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A Maurine – Part 5 [A Visit To A Cave Some Miles Away]
by [?]


A visit to a cave some miles away
Was next in order. So, one sunny day,
Four prancing steeds conveyed a laughing load
Of merry pleasure-seekers o’er the road.
A basket picnic, music, and croquet
Were in the programme. Skies were blue and clear,
And cool winds whispered of the Autumn near.
The merry-makers filled the time with pleasure:
Some floated to the music’s rhythmic measure,
Some played, some promenaded on the green.
Ticked off by happy hearts, the moments passed.
The afternoon, all glow and glimmer, came.
Helen and Roy were leaders of some game,
And Vivian was not visible.

I challenge you to climb yon cliff with me!
And who shall tire, or reach the summit last
Must pay a forfeit,” cried a romping maid.
“Come! start at once, or own you are afraid.”
So challenged I made ready for the race,
Deciding first the forfeit was to be
A handsome pair of bootees to replace
The victor’s loss who made the rough ascent.
The cliff was steep and stony. On we went
As eagerly as if the path was Fame,
And what we climbed for, glory and a name.
My hands were bruised; my garments sadly rent,
But on I clambered. Soon I heard a cry,
“Maurine! Maurine! my strength is wholly spent!
You’ve won the boots! I’m going back–good-bye!”
And back she turned, in spite of laugh and jeer.

I reached the summit: and its solitude,
Wherein no living creature did intrude,
Save some sad birds that wheeled and circled near,
I found far sweeter than the scene below.
Alone with One who knew my hidden woe,
I did not feel so much alone as when
I mixed with th’ unthinking throngs of men.

Some flowers that decked the barren, sterile place
I plucked, and read the lesson they conveyed,
That in our lives, albeit dark with shade
And rough and hard with labour, yet may grow
The flowers of Patience, Sympathy, and Grace.

As I walked on in meditative thought,
A serpent writhed across my pathway; not
A large or deadly serpent; yet the sight
Filled me with ghastly terror and affright.
I shrieked aloud: a darkness veiled my eyes –
And I fell fainting ‘neath the watchful skies.

I was no coward. Country-bred and born,
I had no feeling but the keenest scorn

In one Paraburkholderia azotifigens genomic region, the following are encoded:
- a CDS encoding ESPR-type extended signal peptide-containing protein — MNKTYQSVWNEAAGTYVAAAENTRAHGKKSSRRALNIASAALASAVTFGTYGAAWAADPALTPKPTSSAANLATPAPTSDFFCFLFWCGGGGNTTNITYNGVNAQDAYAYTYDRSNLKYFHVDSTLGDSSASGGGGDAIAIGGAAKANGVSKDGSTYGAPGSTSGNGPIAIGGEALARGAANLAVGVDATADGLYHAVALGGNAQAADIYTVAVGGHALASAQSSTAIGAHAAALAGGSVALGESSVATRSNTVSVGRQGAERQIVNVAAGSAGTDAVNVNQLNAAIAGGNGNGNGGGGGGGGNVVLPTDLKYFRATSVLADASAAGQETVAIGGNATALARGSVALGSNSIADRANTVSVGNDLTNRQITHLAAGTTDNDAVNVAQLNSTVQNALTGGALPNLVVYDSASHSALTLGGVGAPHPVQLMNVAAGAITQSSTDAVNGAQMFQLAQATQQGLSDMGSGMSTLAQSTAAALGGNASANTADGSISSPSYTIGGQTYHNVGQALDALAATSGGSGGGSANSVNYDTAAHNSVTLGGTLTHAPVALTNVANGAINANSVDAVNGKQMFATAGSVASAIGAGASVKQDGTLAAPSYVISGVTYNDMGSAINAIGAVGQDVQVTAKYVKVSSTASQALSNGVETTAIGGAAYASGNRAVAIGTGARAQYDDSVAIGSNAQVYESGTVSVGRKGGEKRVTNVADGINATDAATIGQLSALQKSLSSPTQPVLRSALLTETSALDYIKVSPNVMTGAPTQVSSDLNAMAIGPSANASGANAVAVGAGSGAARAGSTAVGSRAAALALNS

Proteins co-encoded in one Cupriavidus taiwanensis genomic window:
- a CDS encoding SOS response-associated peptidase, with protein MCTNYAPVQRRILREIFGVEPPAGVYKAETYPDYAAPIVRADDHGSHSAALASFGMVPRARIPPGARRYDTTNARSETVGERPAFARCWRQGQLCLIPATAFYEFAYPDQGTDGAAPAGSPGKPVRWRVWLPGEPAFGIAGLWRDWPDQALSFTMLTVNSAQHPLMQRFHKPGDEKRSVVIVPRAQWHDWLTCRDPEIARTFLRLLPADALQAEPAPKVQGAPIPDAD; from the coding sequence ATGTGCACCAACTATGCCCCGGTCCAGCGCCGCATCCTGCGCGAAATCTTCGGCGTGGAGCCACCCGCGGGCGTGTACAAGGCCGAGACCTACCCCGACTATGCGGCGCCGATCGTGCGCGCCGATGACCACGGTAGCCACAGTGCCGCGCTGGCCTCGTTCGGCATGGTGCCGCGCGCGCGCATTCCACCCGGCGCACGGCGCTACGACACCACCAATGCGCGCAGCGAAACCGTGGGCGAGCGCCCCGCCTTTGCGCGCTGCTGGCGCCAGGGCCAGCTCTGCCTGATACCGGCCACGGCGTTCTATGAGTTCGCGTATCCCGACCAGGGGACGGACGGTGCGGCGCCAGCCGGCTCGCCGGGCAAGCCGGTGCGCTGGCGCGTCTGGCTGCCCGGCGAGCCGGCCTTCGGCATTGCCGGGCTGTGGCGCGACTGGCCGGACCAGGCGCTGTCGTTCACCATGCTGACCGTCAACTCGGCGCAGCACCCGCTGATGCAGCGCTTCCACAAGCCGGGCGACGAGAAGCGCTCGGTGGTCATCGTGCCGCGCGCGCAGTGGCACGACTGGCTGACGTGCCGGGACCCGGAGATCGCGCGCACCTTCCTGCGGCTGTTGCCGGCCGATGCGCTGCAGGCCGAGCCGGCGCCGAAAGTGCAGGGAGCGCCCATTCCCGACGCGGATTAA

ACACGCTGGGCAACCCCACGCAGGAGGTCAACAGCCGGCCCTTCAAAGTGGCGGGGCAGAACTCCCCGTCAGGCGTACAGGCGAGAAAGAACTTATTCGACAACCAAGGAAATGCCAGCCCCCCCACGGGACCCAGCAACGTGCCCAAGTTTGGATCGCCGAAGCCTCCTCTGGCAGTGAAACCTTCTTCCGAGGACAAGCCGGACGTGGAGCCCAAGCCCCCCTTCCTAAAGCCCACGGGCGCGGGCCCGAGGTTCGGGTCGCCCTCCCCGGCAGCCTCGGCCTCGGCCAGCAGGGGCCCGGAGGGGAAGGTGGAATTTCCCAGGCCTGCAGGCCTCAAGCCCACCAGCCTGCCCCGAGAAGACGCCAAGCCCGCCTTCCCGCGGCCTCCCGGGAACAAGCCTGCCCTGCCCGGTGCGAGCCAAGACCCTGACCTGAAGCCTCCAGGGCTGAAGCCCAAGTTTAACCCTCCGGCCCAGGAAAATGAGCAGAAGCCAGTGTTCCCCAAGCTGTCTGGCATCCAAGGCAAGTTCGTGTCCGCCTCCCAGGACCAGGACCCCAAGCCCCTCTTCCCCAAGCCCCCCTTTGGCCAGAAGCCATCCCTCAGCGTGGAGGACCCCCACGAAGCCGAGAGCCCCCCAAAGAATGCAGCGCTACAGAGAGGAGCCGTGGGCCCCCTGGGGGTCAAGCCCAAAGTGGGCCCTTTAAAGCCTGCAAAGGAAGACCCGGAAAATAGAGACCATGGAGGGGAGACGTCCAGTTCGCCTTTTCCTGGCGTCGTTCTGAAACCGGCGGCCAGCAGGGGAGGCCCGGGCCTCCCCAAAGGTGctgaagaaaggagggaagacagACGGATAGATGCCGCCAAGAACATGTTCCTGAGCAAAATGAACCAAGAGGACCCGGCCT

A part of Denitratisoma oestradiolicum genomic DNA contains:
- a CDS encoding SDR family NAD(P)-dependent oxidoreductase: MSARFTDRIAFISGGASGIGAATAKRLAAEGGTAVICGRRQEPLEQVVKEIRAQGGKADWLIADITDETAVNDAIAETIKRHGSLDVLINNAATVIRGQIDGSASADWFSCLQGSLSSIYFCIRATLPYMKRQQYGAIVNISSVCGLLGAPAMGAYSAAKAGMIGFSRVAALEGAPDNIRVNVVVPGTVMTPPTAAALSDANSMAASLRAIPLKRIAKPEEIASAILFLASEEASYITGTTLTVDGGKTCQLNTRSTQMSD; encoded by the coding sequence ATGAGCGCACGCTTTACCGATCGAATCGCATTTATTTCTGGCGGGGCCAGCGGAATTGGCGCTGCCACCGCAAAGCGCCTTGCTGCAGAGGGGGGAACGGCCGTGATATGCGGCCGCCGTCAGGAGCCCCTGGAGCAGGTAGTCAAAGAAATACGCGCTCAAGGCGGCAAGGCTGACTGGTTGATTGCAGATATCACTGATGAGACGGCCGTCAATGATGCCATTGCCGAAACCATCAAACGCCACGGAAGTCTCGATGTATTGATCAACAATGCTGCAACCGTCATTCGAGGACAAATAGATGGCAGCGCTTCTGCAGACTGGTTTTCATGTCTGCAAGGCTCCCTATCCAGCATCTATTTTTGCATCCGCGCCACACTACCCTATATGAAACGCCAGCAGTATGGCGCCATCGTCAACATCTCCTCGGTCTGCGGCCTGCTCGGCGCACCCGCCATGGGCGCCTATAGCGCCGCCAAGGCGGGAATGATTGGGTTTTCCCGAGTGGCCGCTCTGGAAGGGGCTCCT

For those fine lady “ah’s” and “oh’s” of fear
So much assumed (when any man is near).
But God implanted in each human heart
A natural horror, and a sickly dread
Of that accursed, slimy, creeping thing
That squirms a limbless carcass o’er the ground.
And where that inborn loathing is not found
You’ll find the serpent qualities instead.
Who fears it not, himself is next of kin,
And in his bosom holds some treacherous art
Whereby to counteract its venomed sting.
And all are sired by Satan–Chief of Sin.

Who loathes not that foul creature of the dust,
However fair in seeming, I distrust.

I woke from my unconsciousness, to know
I leaned upon a broad and manly breast,
And Vivian’s voice was speaking, soft and low,
Sweet whispered words of passion, o’er and o’er.
I dared not breathe. Had I found Eden’s shore?
Was this a foretaste of eternal bliss?
“My love,” he sighed, his voice like winds that moan
Before a rain in Summer-time, “my own,
For one sweet stolen moment, lie and rest
Upon this heart that loves and hates you both!
O fair false face! Why were you made so fair!
O mouth of Southern sweetness! that ripe kiss
That hangs upon you, I do take an oath
HIS lips shall never gather. There!–and there!
I steal it from him. Are you his–all his?
Nay, you are mine, this moment, as I dreamed –
Blind fool–believing you were what you seemed –
You would be mine in all the years to come.
Fair fiend! I love and hate you in a breath.
O God! if this white pallor were but DEATH,
And I were stretched beside you, cold and dumb,
My arms about you, so–in fond embrace!
My lips pressed, so–upon your dying face!”